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Alumni Trio Launch Parking Meter App
Three UA Eller College of Management graduates have teamed up with the City of Tucson to offer the Park Genius mobile app on more than 200 parking meters around campus and in downtown Tucson.
After a few runs back to his car while out with friends in San Francisco, University of Arizona alumnus Ross Shanken got frustrated by how often he was leaving dinner to check the parking meter.
Shanken, who was a student in the UA's Eller College of Management the time, later met with classmates Thomas Maguire and Austin Weiss; the three started searching for a solution to the parking meter problem – and eventually co-founded a business.
After establishing their business, Park Genius, the three launched a mobile app under the same name that allows drivers to pay for parking meters remotely, and it has benefits for both general community members and students. The application is free to download in the Apple App Store and in the Google Play store.
"Having to hoard quarters in my car was not only annoying, but seemed incredibly unnecessary considering the technology that surrounds us today everywhere we look," said Maguire, Park Genius and co-founder and chief financial officer.
The app went live in 2012 in a private lot near East University Boulevard and North Tyndall Avenue, shortly after the trio graduated from the McGuire Entrepreneurship Program.
In August 2013, the founders began a pilot with the City of Tucson, making Park Genius available on more than 200 meters around campus and downtown Tucson.
Currently the application can be used at select parking meters in the following locations:
- East University Boulevard between North Park and North Euclid Avenues
- East Seventh Street between North Highland and North Cherry Avenues
- East Helen Street between North Fremont and North Santa Rita Avenues
- The parking lot near East University Boulevard and North Tyndall Avenue
- East Alameda Street between East Toole Avenue and Interstate 10
- North Scott Avenue between East Pennington Street and East Broadway Boulevard
"We are hoping that a successful pilot will lead to a formal contract with the city," Maguire said. "Long term, we will be looking to expand Park Genius to several cities around the country that have already shown interest."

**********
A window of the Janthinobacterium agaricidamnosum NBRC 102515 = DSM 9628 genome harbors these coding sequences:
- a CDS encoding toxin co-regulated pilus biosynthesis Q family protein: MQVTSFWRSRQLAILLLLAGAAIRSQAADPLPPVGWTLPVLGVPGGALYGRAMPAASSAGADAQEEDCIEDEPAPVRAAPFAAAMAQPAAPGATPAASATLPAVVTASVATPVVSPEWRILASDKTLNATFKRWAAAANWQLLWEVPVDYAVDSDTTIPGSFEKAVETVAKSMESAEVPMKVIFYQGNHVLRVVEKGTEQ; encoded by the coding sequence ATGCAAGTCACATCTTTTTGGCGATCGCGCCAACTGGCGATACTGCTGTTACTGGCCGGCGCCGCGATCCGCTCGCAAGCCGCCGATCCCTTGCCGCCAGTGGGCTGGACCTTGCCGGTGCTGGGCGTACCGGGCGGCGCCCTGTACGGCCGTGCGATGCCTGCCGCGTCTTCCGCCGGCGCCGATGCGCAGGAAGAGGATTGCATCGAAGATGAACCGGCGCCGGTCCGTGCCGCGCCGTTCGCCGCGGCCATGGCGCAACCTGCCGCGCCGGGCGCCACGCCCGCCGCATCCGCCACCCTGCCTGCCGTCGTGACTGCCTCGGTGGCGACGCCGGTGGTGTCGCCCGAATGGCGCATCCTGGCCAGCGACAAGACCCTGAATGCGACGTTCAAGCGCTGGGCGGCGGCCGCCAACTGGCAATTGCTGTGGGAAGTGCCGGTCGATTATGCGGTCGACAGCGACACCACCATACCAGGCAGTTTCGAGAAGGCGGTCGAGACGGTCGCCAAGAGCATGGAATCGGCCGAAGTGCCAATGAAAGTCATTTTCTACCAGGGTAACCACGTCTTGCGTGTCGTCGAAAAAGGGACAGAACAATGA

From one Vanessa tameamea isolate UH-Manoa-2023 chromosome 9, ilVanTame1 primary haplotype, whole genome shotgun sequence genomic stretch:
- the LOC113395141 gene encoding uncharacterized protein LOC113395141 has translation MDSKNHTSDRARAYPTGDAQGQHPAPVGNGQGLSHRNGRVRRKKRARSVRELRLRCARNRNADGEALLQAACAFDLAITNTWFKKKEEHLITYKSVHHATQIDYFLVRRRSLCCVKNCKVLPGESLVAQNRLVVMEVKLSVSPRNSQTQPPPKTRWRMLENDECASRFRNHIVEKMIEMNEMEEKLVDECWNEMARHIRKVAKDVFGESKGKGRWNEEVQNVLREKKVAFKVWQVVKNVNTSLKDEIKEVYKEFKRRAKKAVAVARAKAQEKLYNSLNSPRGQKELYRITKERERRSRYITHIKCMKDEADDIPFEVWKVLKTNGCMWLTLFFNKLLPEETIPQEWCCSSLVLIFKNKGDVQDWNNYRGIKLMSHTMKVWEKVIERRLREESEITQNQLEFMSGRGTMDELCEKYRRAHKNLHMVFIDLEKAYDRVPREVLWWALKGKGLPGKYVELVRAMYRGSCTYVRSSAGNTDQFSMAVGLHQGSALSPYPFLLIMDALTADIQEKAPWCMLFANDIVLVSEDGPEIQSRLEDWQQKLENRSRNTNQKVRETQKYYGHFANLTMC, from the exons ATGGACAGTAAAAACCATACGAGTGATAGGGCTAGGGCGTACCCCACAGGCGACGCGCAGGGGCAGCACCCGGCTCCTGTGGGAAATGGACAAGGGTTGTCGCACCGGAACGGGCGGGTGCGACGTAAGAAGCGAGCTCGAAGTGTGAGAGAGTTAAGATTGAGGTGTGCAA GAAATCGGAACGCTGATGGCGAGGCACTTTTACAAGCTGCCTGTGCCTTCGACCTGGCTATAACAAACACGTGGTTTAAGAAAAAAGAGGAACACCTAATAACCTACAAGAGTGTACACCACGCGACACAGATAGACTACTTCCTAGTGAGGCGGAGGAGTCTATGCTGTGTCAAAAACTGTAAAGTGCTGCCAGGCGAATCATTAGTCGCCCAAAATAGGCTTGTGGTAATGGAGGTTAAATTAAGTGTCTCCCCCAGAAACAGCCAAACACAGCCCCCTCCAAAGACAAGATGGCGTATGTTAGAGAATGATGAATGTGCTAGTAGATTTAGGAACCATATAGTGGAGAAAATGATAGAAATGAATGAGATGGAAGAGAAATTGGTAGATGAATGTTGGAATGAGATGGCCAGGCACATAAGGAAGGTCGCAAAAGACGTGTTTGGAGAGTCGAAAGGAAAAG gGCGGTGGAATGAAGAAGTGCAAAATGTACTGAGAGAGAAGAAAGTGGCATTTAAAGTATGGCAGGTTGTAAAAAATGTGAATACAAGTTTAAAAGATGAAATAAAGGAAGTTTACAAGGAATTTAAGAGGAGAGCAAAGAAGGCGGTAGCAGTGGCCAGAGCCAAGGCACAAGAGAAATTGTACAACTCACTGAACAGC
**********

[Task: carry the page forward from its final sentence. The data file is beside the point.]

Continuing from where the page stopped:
Participating meters are labeled with an orange and white Park Genius label on the front and back of the meter. It allows for users to pay for parking electronically, using their smartphones, with a credit card or debit card. Each participating meter displays a unique parking spot number. The same parking meter rates apply, plus an additional 35-cent convenience charge, Maguire explained.
"The purpose of Park Genius is convenience – no coins, no running back to the meter; quick, easy, saves time," Maguire said. "If we can get enough people to sign up and use it the first time, there's no limit to how successful it can be."
Rather than standing out in the street counting coins, motorists can now pay for their parking meters in three simple steps, Maguire said. Users can open the app on their phone, enter their unique parking spot number and select the duration they want to park. Once the payment has been submitted, an alert gets sent to enforcement officers to let them know that a certain meter has been activated, Maguire explained. The time is not displayed on the meter itself.
"The whole process literally takes seconds and you can do it as you are walking away from the meter," Maguire said. "Once you use the app and see how easy it is, you will want to use it every time."
One of the app's most unique features is the notification reminder, which sends an alert to the user five minutes before the parking session expires. While motorist can add time, the app does not allow motorist to exceed the time limit set on each parking meter. For example, a motorist at a 2-hour meter could start with one hour, later adding a second hour, but would not be able to add additional time beyond the 2-hour mark.
In addition to the academic training they received while at Eller, the students also had guidance from Emre Toker, mentor-in-residence at the McGuire Entrepreneurship Program, who advised them about the real-life practical aspects of what to expect and do.
Toker decided to make a small investment in the company with his colleagues through Arch Partners, an early stage seed fund for local startup businesses, soon after the co-founders launched Park Genius. Arch Partners has a special interest in companies that arise from the UA, and has no affiliation with the University, Toker said.
"They're one of the great examples of how capital efficient, smart and effective student-launched startup companies can be in Tucson," Toker said. "I think it's a great example that we are very proud of."